As to my idea of doing garden studies as the plants & weather changed , that really hasn’t worked out . I’m not good enough or don’t actually like what’s there that much . I got in the habit of taking snapshots rather than drawing anything . In the end I had more than 20 so-called reference photos but didn’t want to turn them into drawings or paintings . I’ve done one which probably exemplifies the problem .



I don’t know when I took this or why exactly . When I draw things I always start from the centre with whatever is the most important bit to me . A photograph shows up all the irrelevant bits which a drawing (and ideally any resulting work) would leave out !



As to the attempt to draw and then paint this – oh dear !





So photographs are not at all helpful to me in drawing or my struggles with painting . No more snapshots because it’s too cold outside or I can’t be bothered to get a chair out of the garage . Anyway what is our lovely sunroom for ? Not just breakfast !

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I’ve been meaning to post about an exhibition in York and my continuing attempts to learn how to use watercolours for some months . However a rather grim Autumn and winter culminated in a 2-week stay in bed over the festive (supposedly) bit and a currently slow recovery .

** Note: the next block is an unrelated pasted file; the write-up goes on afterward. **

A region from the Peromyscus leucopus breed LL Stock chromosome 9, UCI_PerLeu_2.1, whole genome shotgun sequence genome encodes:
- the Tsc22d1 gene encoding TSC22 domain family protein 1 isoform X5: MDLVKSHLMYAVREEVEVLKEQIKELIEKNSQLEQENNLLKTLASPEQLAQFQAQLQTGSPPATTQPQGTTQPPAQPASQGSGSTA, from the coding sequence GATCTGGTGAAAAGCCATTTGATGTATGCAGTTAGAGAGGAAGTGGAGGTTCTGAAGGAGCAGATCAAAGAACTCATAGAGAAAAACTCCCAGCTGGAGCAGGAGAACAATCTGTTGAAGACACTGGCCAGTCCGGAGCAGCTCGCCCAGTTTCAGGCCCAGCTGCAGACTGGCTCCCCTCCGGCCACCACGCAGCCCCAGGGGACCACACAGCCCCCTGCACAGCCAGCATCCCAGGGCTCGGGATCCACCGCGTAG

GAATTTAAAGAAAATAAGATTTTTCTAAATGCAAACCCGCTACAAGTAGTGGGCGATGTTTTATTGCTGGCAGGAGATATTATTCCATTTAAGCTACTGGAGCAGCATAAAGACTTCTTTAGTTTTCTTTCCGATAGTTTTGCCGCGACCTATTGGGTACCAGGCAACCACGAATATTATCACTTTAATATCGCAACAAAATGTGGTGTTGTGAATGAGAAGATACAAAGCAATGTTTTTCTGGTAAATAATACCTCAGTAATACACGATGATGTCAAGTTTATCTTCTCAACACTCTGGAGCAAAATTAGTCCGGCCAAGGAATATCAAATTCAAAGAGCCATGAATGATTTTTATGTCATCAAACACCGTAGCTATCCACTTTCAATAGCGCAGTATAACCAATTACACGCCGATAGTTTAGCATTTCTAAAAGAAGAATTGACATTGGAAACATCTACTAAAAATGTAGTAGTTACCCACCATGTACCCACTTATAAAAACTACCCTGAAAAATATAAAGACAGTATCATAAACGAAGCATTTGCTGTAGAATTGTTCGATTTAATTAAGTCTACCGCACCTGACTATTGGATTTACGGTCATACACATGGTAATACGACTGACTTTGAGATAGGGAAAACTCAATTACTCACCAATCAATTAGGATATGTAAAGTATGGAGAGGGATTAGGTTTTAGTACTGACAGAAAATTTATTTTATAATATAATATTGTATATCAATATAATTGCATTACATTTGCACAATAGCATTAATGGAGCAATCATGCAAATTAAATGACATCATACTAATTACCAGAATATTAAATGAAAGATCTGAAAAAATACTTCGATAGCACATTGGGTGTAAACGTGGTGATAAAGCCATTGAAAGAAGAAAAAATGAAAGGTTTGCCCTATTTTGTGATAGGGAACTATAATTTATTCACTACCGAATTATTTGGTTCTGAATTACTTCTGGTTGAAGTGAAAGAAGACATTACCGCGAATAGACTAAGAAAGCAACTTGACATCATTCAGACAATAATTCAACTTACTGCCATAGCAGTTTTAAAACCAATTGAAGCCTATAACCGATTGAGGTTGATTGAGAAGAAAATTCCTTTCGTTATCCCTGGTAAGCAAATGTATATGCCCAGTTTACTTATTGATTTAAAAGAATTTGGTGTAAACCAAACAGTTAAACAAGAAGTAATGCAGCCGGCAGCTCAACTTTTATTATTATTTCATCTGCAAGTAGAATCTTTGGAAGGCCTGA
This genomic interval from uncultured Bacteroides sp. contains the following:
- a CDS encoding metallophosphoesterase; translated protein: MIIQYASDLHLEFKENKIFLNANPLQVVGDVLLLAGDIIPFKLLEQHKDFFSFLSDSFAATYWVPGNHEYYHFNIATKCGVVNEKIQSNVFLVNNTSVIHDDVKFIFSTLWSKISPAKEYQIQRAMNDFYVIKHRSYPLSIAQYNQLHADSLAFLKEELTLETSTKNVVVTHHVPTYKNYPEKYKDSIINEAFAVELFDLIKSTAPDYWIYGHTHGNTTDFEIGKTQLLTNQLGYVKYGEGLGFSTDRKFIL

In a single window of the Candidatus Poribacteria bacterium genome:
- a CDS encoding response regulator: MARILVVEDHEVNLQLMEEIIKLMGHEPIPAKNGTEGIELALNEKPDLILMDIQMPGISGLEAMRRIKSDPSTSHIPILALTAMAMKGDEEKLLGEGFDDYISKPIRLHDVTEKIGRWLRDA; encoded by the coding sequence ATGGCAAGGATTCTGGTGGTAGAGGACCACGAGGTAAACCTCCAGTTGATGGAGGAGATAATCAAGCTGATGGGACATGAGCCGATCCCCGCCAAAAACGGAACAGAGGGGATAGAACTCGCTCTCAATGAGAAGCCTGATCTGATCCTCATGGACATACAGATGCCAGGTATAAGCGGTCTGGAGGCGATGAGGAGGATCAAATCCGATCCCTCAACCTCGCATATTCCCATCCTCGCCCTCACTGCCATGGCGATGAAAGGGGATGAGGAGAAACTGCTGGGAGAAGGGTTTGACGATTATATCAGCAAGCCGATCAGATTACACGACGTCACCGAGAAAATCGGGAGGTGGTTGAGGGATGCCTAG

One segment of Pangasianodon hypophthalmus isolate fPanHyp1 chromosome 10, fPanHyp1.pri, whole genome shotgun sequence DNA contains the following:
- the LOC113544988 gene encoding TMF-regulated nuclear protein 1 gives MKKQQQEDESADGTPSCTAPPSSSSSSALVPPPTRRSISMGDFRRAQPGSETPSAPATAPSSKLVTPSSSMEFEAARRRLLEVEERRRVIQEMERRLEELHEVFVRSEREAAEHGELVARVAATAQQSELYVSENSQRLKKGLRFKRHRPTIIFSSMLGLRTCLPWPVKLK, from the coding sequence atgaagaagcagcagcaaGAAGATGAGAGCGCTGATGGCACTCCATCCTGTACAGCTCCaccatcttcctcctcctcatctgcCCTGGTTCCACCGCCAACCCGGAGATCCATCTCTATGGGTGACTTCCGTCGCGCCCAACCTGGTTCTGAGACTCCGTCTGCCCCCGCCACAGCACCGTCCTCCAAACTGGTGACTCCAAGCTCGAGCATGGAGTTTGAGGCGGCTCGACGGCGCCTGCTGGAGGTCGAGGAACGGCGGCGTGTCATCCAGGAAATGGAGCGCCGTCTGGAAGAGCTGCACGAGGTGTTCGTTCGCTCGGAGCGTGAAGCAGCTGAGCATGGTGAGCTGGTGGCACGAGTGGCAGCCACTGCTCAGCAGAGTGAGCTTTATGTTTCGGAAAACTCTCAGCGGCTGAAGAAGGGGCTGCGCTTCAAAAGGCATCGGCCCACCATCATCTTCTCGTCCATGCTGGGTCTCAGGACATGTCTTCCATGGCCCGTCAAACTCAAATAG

The Exhibition

Nash, Paul; Winter Sea; York Museums Trust

It was entitled ‘Paul Nash & the Uncanny landscape’ and curated by John Slezack . The best thing about it were the examples of work by Paul Nash and  his brother John in the left hand inner room . This included graphic work and photographs as well as the paintings which for both , followed on from their WW1 work . I wasn’t convinced by the association of the quotation from ‘The Uncanny Landscape’ (essay or book?) with Paul Nash or any other of the interwar British landscape painters . Landscapes are often uncanny , not because of war but because artists find what they are looking for in them as in all other subjects (cf Goya , Dali , Fuseli , Caspar David Friedrich) . And British landscape painters are not and have never been any more romantic or realistic than any others (NB Constable who was neither) . Slezack must have been chosen for his eminence (he cut up black & white photos of Hollywood starlets at the RCA in the 1960s) but I don’t see why he was particularly suitable to curate this exhibition -altho’ anyone would jump at the chance of being associated with Paul Nash , obviously .

Just look at these !

The exhibition continues until the 15th of April this year .


Don’t Forget the Diver – drawing with newsprint


  The Corner 1919

Harbour & Room 1930

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Berlin 2 : 2 museums and an art gallery

1 The Berggruen Museum